The Safety of Self-Driving Cars

Perhaps one of the biggest concerns about the migration over to self-driving cars is the safety factor. Many questions are being raised about the issue of ethics. While a computer can make lightning-fast decisions based on data and logic, the recurring fear is that, as a machine, it cannot possibly make the same type of life-affecting moral decision that a human can. For this reason, many studies are being done to determine whether it really is safer to have an AI system behind the wheel.

Research published by the National Highway Traffic Safety Administration division of the U.S. Department of Transportation (USDOT NHTSA) found that the majority of all car crashes between 2005 and 2007 were the result of driver error, as opposed to a malfunction. Driver distraction and/or impairment caused 94% of the crashes. In order to be deemed safe, therefore, an automated system would just have to have better numbers than humans.

Testing has been a bit of a contentious issue since real-world scenarios are hard to employ without putting people in danger. There are test runs being done by companies such as Google, who are showing huge strides with their focus being on driver assistance, rather than car manufacturing. What began as a self-driving car project, their offshoot company, Waymo, has partnered with several major car developers to enhance their own cars for automation.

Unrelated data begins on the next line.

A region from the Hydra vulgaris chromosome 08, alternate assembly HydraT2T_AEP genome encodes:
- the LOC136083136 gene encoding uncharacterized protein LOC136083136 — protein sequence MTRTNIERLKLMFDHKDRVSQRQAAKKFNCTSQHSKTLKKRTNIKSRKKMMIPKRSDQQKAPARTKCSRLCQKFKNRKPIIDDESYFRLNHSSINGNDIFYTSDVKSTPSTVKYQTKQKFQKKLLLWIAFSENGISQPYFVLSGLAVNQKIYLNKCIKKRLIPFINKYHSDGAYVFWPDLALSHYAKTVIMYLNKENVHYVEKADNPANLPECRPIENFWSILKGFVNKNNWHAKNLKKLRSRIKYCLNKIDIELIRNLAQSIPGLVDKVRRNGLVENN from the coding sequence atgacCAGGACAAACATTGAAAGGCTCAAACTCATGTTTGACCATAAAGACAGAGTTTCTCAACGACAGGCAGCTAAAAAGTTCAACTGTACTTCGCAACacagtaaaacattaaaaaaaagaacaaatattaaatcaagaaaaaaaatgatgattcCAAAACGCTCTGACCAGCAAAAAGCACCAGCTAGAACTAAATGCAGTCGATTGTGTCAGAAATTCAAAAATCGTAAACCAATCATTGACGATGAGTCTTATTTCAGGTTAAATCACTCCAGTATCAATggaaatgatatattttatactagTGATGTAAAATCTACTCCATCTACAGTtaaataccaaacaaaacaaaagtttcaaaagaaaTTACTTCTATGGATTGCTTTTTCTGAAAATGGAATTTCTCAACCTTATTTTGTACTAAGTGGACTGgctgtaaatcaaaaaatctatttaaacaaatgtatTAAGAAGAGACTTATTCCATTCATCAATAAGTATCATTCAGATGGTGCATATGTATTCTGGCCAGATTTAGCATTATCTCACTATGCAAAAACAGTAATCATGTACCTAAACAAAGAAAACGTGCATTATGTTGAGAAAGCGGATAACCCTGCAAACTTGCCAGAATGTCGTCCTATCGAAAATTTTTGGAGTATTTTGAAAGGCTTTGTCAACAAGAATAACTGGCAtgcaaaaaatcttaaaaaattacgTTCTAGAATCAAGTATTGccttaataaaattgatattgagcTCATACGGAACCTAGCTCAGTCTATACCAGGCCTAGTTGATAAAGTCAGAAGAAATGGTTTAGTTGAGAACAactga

If data analysts focus on the issue of driver error due to impairment and/or distraction, there will undoubtedly be fewer instances of alcohol- or drug-impaired driving when the human is removed from the equation. Within the next few years, safety testing will advance to real-world situations in order to help with the machine learning process. Tesla’s latest model has received high marks for safety tests. In order to earn its five-start rating, the Model 3 not only had to show good overall performance in crash protection but also display superior and robust crash avoidance technology.

That being said, all computing systems are vulnerable to hacks, and cyber protection will have to be at unprecedented levels in order to prevent malicious external cyberattacks from occurring.